Fall Army Worm

— Written By and last updated by Elisabeth Purser
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Brown Army Worm

Courtesy of Iowa State University

This year there have been several reports of fall army worms damaging pastures. As the name suggests, these pests make their appearance in the late summer or early fall. These insects can destroy a pasture in a very short period of time, sometimes with the damage seeming to occur overnight.

They feed on the leaf blades of pasture grasses, leaving behind only tough stems. This defoliation can stress and weaken pastures, leading to brown patches in the field that can rapidly increase in size. This damage reduces hay yields and forage available for grazing. They often travel in waves, searching for new forage. 

Scouting for the fall armyworm is important, as they can very quickly become a problem. Be on the lookout for small striped larvae that range in color from light green to almost black. They have a distinctive “face” marking that looks like a light colored inverted “Y”. These larvae feed for about 14 days before pupating into the adult moth. The last four days is when they eat the most and can do the most damage. In order to scout for the armyworm, look closely at the ground and ruffle the grass to dislodge any armyworms. Count the number of larvae within a square foot area. Do this at multiple sites throughout the field. If you average more than 3 caterpillars that are ¼ inch or longer per square foot then you have reached the threshold for treatment.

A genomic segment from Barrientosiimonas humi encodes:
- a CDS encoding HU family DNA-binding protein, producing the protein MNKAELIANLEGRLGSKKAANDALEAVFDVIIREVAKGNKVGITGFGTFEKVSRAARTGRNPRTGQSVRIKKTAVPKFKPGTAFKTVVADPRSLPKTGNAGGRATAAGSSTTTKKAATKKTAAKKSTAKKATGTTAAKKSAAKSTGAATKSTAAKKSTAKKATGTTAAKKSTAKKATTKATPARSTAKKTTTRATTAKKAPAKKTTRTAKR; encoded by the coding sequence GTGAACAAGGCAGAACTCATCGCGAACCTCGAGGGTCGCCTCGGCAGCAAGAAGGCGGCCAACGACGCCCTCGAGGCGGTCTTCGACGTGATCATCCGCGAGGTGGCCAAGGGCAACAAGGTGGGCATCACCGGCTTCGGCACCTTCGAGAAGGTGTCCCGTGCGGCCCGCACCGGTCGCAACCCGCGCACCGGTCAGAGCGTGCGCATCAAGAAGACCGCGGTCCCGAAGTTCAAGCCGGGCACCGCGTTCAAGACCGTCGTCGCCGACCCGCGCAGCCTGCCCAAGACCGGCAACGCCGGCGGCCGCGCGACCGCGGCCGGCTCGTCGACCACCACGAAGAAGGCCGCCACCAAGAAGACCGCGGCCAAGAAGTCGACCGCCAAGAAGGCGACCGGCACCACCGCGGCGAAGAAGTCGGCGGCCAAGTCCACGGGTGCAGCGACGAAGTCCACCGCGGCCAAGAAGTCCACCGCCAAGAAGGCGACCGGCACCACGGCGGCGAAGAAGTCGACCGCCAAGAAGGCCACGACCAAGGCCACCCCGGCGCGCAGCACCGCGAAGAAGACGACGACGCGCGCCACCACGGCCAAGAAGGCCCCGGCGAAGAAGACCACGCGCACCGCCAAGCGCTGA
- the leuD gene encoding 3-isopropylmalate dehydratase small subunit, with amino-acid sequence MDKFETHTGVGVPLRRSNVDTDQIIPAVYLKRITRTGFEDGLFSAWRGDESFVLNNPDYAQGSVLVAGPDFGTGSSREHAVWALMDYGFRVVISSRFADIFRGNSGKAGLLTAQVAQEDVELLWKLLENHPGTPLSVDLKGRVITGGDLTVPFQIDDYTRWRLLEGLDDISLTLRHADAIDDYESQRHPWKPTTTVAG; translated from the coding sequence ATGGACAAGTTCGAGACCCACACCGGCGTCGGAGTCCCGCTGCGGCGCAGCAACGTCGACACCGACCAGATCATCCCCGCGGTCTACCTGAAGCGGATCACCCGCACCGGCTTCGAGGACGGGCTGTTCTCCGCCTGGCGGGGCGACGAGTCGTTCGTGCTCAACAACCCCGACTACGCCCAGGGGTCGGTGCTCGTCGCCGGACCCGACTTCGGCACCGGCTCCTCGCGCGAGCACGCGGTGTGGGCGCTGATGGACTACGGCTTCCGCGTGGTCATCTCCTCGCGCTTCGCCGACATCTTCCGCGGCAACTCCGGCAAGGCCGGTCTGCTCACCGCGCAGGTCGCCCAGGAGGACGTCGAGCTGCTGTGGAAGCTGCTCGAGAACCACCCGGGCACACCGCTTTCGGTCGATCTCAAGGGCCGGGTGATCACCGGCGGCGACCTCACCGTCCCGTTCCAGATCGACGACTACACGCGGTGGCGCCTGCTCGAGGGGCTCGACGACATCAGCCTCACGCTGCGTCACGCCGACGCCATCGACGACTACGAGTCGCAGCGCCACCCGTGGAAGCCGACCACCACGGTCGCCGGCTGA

In addition, you can look for the typical warning signs of an infestation. When the larvae are small, they start by eating the underside of the leaves without eating all the way through, leaving the clear epidermis intact. This leaves a translucent patch on the leaf blade, usually by the tips. This can create a pale frosted appearance to a field in the early stages. Knowing what to look for can save a hay cutting.

Treatment for fall armyworm in pastures can include spraying or simply harvesting hay before the armyworms consume it all. If you decide to harvest in response to an armyworm infestation, make sure you do so immediately and that you have good hay making weather. If you wait a couple of days the armyworms will harvest your field for you. It only takes them a few days to leave a field barren. Products that are approved for pastures can be found in this publication from NC State. Always be sure to read and follow all label warnings and directions. 

Don’t wait until your grass is gone before deciding to do anything. Scouting frequently and taking quick action can help save your pastures and hay fields this fall.